Institute for War and Peace Reporting | Giving Voice, Driving Change
Georgia Struggles to Find Viable Paths to Peace
Mamuka Kuparadze, a Georgian film-maker who often works with his counterparts in Abkhazia. (Photo: Mirian Koridze)
While all Georgian politicians underline how keen they are to bring an end to the long-running conflicts with Abkhazia and South Ossetia, experts say none of them has come up with a workable plan.
Georgia lost control of the two regions in separatist wars in the early 1990s, and restoring sovereignty has been a policy goal ever since. The conflicts displaced some 300,000 people whose chances of a swift return home have dimmed over they years.
Negotiations over possible solutions have come to nothing, and the brief Georgian-Russian conflict in South Ossetia in August 2008 made the chances of an amicable settlement there and in Abkhazia look even remoter, as Moscow formally recognised both territories as independent states.
Current official thinking in Tbilisi is set out in a “state strategy on the occupied territories”. It offers the South Ossetians and Abkhazians economic, cultural and infrastructure investment in return for accepting Georgia rule. The strategy reiterates Georgia’s firm stand on sovereignty over all territory within its internationally-recognised borders.
Shota Malashkhia, chairman of the Georgian parliamentary committee for restoring territorial integrity, insists the first step must be a Russian troop withdrawal from both South Ossetia and Abkhazia, to be achieved through international pressure on Moscow. “Only after that is achieved will the strategy become feasible,” he added.
Abkhazia and South Ossetia maintain that Tbilisi must recognise their independence before they will enter talks, which will be on equal terms.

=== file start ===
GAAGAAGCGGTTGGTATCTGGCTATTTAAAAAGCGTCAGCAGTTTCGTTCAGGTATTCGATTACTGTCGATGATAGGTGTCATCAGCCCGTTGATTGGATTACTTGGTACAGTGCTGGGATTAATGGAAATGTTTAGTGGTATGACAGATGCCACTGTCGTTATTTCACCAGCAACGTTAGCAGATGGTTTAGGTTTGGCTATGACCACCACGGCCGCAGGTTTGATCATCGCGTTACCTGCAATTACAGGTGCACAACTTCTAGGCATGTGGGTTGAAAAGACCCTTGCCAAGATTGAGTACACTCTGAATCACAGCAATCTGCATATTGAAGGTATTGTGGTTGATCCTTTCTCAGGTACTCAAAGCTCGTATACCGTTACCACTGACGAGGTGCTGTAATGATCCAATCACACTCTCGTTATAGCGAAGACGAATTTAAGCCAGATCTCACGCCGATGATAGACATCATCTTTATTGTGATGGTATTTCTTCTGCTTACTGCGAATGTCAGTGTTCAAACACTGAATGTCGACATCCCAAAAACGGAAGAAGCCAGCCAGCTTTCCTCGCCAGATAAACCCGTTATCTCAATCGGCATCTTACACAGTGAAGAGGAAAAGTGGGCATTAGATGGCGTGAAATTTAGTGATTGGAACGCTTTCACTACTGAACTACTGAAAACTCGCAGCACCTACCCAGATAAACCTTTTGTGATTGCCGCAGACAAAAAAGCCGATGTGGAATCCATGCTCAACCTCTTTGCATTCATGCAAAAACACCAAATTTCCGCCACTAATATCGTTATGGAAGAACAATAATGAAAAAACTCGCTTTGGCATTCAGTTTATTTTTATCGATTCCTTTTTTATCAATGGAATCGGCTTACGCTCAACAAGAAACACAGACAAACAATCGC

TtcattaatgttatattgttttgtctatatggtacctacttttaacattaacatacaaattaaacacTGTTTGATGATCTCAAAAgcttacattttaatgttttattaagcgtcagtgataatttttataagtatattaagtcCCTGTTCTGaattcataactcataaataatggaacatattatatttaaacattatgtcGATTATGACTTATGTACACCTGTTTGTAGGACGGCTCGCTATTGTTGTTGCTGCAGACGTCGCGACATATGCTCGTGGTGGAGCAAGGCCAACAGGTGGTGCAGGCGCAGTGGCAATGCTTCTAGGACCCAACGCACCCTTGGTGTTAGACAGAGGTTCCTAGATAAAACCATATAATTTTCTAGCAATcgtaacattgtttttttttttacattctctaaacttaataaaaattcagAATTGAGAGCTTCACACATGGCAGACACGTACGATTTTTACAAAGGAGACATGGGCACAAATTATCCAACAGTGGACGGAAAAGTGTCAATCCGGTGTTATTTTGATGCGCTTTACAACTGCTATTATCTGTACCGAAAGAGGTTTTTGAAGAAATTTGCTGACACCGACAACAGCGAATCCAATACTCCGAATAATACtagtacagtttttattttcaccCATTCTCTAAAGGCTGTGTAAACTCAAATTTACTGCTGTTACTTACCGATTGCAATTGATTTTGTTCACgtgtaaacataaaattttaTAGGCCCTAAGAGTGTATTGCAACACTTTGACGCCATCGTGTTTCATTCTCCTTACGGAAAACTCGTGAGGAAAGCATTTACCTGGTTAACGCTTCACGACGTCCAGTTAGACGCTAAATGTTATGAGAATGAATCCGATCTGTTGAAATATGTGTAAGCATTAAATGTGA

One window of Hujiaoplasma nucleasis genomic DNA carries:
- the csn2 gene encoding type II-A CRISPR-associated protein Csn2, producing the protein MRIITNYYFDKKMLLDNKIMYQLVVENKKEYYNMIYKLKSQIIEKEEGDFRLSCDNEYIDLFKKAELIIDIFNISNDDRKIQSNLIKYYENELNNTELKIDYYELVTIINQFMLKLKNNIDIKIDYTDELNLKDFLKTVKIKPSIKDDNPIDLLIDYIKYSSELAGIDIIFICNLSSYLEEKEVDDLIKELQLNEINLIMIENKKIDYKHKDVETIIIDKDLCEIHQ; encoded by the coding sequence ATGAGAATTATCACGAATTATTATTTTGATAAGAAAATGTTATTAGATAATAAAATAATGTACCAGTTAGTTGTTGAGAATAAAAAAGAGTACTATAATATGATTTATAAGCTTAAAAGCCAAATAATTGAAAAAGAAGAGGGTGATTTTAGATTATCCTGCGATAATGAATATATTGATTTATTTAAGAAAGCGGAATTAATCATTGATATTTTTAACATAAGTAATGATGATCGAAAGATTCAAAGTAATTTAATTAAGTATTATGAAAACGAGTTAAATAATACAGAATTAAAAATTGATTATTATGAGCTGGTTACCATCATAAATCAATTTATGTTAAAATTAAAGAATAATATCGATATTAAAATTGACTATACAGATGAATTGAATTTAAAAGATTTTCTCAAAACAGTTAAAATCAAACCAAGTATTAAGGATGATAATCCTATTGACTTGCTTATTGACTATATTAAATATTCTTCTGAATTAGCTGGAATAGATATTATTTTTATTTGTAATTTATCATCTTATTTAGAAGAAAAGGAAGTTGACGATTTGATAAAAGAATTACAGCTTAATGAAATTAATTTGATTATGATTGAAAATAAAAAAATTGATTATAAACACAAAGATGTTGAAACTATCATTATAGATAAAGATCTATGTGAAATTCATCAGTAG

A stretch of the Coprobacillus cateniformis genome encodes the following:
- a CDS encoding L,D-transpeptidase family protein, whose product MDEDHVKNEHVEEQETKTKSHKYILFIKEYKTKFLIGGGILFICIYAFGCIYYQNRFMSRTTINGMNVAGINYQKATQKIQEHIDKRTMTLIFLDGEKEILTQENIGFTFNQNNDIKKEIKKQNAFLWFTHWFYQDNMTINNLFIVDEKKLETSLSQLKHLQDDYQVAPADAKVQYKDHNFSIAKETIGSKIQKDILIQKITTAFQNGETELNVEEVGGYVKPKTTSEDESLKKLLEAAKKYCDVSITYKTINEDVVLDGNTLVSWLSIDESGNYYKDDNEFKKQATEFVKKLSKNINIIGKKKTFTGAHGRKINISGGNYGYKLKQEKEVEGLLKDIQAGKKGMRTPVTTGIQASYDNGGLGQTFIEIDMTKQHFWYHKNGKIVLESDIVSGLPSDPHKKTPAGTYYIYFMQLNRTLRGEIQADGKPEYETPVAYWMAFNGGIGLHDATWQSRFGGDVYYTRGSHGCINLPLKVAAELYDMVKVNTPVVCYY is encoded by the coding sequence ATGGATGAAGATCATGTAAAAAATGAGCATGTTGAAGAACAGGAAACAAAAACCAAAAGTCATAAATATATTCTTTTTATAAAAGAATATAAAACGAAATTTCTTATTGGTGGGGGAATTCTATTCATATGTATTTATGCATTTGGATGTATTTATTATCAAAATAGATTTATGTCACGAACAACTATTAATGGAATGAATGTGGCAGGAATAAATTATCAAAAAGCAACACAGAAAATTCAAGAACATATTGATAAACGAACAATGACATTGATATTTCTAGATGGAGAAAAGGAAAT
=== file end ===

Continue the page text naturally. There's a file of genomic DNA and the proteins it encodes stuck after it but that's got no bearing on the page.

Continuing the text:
Since neither side is prepared to compromise on the essentials, analysts in Tbilisi believe their government’s current strategy is unattainable.
“I think the state strategy is a document just for the sake of a document,” said Mamuka Kuparadze, head of Studio Re and a documentary film-maker who often works with colleagues in Abkhazia.
Kuparadze suspects the document is merely an excuse for the Georgian government to exert more control over NGOs that work in Abkhazia and South Ossetia, which is hardly a good way of building bridges.
Kuparadze was critical not just of the government, but also of the wider political debate in Georgia.
“Many political parties lack a real vision of how to resolve these conflicts, and are also short on information about what’s happening in those territories and what the Abkhazia and Ossetian public wants,” he said. “Nor do they have instruments that could influence things.
“The situation has changed, and returning to exactly where we were before isn’t an option. This country has to adapt to the new realities.”
Despite such expressions of scepticism, which are commonly heard from Georgians who work with people in South Ossetia and Abkhazia, the government’s strategy enjoys support even among some opposition parties.
Nikoloz Laliashvili of the opposition Christian Democrats said his party viewed the strategy as a “good assessment”.